Whenever I discover one of the myriad low-budget shockers hidden in the darkest corners of ’70s cinema, I find myself asking which population the filmmakers envisioned as their target audience. Superficially, An Eye for an Eye, also known as The Psychopath, is a straight-up killer thriller, featuring a deranged character preying on folks who trigger his special pathology. Yet the picture has a touch of campiness. In one scene, the murderer surveys the contents of a suburban garage for possible killing implements, then chooses a lawnmower; pity the victim, who wakes up just in time to see the blades approaching her face. However, An Eye for an Eye is also a social-issue picture, seeing as how the killer targets parents who abuse their children. And then there’s the whole business of the killer’s day job—he’s the upbeat host of a kids’ TV show, operating puppets and speaking in silly voices. So is An Eye for an Eye camp, is it legit horror, is it melodrama, or is it satire? That the picture tries to be all of these things at once reveals the problem. Cowriter-director Larry G. Brown can’t seem to pick a lane, and he isn’t good at navigating any of the pathways he explores. The suspense scenes are routine, so they only generate minor visceral responses (thanks to overwrought music on the soundtrack), and the serious scenes are ridiculous. Vignettes of Tommy a/k/a “Mr. Rabby” (Tom Basham) speaking with his mother feel like Psycho Lite, and Brown’s habit of cutting to extreme close-ups of Tommy’s eyes while he stalks his prey is more goofy than gruesome. By far the movie’s dorkiest scene is the one during which Tommy repeatedly snaps a towel in the direction of a woman’s face—but never actually strikes her—until she inexplicably faints. Assault with a deadly washcloth? Seriously?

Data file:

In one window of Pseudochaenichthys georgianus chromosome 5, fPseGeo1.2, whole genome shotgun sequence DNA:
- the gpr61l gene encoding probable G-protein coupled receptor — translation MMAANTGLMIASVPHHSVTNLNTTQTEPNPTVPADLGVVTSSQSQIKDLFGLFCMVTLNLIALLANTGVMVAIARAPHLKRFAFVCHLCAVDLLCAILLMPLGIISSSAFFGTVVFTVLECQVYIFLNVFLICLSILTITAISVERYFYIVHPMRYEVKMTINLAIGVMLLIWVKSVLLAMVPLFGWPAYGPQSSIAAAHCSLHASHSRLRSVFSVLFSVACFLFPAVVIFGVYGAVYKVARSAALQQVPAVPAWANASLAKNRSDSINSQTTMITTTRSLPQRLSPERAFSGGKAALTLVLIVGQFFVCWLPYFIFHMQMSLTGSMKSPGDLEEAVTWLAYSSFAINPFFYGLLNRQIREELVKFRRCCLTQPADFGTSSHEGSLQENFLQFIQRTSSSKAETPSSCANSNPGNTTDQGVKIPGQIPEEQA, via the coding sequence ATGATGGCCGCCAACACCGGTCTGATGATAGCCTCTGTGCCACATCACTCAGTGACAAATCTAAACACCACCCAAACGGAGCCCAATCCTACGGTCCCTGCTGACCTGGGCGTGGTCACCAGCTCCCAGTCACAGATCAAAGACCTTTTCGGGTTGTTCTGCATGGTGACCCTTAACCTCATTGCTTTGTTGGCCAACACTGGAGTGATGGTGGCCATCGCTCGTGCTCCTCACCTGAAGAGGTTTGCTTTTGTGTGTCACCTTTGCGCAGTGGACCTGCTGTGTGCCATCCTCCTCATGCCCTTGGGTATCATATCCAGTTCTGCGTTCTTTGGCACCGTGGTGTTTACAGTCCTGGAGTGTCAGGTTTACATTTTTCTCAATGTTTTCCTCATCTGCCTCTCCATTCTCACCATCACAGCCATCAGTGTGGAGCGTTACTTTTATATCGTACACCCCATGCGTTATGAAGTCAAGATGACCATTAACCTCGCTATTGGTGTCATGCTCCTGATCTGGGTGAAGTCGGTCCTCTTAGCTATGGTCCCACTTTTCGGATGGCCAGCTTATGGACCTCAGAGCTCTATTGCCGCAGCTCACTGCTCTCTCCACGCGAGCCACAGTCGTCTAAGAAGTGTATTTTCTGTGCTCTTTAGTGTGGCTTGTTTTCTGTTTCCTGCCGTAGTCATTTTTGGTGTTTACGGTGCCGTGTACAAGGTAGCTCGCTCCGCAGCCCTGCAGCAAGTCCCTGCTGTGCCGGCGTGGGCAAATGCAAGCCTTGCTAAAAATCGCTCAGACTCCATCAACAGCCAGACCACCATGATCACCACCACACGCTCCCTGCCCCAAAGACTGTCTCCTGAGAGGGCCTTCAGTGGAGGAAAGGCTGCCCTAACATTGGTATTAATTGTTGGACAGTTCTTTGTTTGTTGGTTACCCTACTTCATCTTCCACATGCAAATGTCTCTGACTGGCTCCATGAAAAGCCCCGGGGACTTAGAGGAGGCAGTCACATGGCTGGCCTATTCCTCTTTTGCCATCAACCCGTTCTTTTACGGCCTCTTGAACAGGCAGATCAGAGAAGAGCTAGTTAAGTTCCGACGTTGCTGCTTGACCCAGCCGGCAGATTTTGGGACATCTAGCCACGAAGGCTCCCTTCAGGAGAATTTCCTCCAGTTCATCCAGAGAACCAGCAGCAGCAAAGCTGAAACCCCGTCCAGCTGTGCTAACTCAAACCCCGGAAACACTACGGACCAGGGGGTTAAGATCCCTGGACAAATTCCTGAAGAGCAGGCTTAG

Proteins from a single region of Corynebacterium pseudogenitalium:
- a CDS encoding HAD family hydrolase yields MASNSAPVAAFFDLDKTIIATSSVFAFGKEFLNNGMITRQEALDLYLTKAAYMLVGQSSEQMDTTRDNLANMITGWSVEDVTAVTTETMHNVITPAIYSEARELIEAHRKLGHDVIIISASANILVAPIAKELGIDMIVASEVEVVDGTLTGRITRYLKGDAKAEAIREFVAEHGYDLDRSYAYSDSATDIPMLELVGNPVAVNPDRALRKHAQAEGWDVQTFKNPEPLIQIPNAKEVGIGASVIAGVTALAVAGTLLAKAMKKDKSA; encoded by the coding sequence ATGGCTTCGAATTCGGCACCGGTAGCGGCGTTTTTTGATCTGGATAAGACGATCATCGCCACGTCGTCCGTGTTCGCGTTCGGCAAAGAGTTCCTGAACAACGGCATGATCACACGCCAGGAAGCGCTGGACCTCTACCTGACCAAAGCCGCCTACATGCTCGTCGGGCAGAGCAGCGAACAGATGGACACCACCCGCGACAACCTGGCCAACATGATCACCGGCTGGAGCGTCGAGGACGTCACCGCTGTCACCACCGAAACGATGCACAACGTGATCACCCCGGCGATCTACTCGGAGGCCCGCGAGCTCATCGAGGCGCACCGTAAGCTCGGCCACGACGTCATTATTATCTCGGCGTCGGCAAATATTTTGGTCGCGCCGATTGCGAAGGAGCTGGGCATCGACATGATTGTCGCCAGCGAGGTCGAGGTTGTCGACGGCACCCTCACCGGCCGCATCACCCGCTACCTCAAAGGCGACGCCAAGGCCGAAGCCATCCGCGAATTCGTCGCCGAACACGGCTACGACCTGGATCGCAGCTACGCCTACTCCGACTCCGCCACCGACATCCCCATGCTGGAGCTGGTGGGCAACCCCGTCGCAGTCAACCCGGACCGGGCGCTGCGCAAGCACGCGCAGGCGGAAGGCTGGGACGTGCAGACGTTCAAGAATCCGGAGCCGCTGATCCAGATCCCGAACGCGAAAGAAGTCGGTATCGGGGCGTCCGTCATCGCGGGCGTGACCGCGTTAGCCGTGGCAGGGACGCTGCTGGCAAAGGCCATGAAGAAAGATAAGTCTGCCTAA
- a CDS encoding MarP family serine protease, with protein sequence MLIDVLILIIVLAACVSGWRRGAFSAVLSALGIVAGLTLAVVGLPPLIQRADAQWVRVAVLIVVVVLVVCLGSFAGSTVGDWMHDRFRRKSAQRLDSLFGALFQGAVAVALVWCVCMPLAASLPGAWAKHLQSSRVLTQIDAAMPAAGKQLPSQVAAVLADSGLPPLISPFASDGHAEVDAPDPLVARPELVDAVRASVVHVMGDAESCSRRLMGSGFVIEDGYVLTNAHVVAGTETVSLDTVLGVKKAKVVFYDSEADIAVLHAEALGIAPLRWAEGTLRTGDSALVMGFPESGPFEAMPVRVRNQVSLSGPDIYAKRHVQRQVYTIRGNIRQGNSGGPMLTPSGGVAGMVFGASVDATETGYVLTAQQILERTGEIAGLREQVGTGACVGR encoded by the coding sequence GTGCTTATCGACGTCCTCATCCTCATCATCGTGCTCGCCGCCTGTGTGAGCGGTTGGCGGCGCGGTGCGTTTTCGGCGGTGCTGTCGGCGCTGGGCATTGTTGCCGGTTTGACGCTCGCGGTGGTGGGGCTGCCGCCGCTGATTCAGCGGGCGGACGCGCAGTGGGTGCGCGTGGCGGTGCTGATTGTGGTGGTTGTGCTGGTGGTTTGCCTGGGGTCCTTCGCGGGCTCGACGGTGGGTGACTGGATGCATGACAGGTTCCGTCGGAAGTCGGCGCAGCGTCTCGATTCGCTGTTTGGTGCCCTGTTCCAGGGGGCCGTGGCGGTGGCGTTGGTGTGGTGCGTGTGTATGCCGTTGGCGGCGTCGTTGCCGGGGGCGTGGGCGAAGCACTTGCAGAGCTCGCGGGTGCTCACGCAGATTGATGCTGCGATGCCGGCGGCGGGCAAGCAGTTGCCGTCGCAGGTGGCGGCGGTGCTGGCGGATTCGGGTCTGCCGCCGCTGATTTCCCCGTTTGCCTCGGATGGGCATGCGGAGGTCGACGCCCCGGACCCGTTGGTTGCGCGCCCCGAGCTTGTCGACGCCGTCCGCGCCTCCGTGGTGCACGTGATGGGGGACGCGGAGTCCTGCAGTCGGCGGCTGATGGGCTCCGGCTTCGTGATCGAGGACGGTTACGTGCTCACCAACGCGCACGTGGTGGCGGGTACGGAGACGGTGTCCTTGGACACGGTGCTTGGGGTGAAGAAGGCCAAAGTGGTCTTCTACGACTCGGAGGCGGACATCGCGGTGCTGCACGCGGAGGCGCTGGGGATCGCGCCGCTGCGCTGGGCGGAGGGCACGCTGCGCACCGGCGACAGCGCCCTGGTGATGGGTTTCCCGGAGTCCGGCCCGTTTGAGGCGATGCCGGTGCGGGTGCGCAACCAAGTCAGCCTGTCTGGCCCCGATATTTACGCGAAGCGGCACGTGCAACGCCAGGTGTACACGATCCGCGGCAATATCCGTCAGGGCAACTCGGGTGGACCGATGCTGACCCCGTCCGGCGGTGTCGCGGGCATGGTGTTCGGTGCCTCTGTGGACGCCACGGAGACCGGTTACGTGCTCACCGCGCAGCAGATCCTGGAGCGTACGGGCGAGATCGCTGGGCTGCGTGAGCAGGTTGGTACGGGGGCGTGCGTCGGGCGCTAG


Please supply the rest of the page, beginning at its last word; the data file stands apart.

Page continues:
An Eye for an Eye: LAME